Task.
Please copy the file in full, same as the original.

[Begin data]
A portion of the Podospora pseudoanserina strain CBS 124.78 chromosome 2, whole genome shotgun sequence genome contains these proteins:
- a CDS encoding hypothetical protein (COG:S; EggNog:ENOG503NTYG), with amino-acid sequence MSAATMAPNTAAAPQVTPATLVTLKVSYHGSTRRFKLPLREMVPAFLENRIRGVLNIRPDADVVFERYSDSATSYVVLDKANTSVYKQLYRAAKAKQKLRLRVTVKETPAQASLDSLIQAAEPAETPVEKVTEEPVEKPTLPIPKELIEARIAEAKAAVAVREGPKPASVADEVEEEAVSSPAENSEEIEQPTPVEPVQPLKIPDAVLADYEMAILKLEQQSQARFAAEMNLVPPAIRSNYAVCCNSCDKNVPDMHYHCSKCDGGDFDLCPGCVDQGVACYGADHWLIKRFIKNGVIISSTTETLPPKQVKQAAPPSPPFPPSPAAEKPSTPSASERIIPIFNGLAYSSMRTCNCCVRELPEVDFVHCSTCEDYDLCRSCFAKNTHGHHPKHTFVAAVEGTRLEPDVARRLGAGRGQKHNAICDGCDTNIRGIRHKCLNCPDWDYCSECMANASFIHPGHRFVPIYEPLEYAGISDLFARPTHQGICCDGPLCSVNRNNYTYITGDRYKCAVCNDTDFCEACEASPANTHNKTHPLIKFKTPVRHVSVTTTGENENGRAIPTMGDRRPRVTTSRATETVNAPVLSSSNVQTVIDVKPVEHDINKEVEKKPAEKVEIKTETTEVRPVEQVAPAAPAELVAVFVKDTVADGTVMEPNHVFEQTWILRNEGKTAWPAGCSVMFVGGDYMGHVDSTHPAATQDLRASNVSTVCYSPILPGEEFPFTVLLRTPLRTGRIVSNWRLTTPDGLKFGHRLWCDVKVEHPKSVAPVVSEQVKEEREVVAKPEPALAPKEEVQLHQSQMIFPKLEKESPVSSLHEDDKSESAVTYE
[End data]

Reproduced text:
A portion of the Podospora pseudoanserina strain CBS 124.78 chromosome 2, whole genome shotgun sequence genome contains these proteins:
- a CDS encoding hypothetical protein (COG:S; EggNog:ENOG503NTYG), with amino-acid sequence MSAATMAPNTAAAPQVTPATLVTLKVSYHGSTRRFKLPLREMVPAFLENRIRGVLNIRPDADVVFERYSDSATSYVVLDKANTSVYKQLYRAAKAKQKLRLRVTVKETPAQASLDSLIQAAEPAETPVEKVTEEPVEKPTLPIPKELIEARIAEAKAAVAVREGPKPASVADEVEEEAVSSPAENSEEIEQPTPVEPVQPLKIPDAVLADYEMAILKLEQQSQARFAAEMNLVPPAIRSNYAVCCNSCDKNVPDMHYHCSKCDGGDFDLCPGCVDQGVACYGADHWLIKRFIKNGVIISSTTETLPPKQVKQAAPPSPPFPPSPAAEKPSTPSASERIIPIFNGLAYSSMRTCNCCVRELPEVDFVHCSTCEDYDLCRSCFAKNTHGHHPKHTFVAAVEGTRLEPDVARRLGAGRGQKHNAICDGCDTNIRGIRHKCLNCPDWDYCSECMANASFIHPGHRFVPIYEPLEYAGISDLFARPTHQGICCDGPLCSVNRNNYTYITGDRYKCAVCNDTDFCEACEASPANTHNKTHPLIKFKTPVRHVSVTTTGENENGRAIPTMGDRRPRVTTSRATETVNAPVLSSSNVQTVIDVKPVEHDINKEVEKKPAEKVEIKTETTEVRPVEQVAPAAPAELVAVFVKDTVADGTVMEPNHVFEQTWILRNEGKTAWPAGCSVMFVGGDYMGHVDSTHPAATQDLRASNVSTVCYSPILPGEEFPFTVLLRTPLRTGRIVSNWRLTTPDGLKFGHRLWCDVKVEHPKSVAPVVSEQVKEEREVVAKPEPALAPKEEVQLHQSQMIFPKLEKESPVSSLHEDDKSESAVTYE